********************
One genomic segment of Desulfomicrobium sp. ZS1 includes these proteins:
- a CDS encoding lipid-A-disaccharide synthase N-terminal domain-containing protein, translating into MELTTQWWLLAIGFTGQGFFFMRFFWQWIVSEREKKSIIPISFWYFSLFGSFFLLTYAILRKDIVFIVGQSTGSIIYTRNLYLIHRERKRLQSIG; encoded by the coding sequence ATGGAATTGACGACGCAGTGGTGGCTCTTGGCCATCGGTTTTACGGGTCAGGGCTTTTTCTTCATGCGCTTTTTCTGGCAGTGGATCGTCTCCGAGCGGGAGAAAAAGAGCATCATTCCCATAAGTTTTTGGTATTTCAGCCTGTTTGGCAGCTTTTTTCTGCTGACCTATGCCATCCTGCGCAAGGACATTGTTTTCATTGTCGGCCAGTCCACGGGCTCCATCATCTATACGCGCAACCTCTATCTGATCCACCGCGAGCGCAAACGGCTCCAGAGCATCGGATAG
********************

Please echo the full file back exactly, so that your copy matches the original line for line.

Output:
One genomic segment of Desulfomicrobium sp. ZS1 includes these proteins:
- a CDS encoding lipid-A-disaccharide synthase N-terminal domain-containing protein, translating into MELTTQWWLLAIGFTGQGFFFMRFFWQWIVSEREKKSIIPISFWYFSLFGSFFLLTYAILRKDIVFIVGQSTGSIIYTRNLYLIHRERKRLQSIG; encoded by the coding sequence ATGGAATTGACGACGCAGTGGTGGCTCTTGGCCATCGGTTTTACGGGTCAGGGCTTTTTCTTCATGCGCTTTTTCTGGCAGTGGATCGTCTCCGAGCGGGAGAAAAAGAGCATCATTCCCATAAGTTTTTGGTATTTCAGCCTGTTTGGCAGCTTTTTTCTGCTGACCTATGCCATCCTGCGCAAGGACATTGTTTTCATTGTCGGCCAGTCCACGGGCTCCATCATCTATACGCGCAACCTCTATCTGATCCACCGCGAGCGCAAACGGCTCCAGAGCATCGGATAG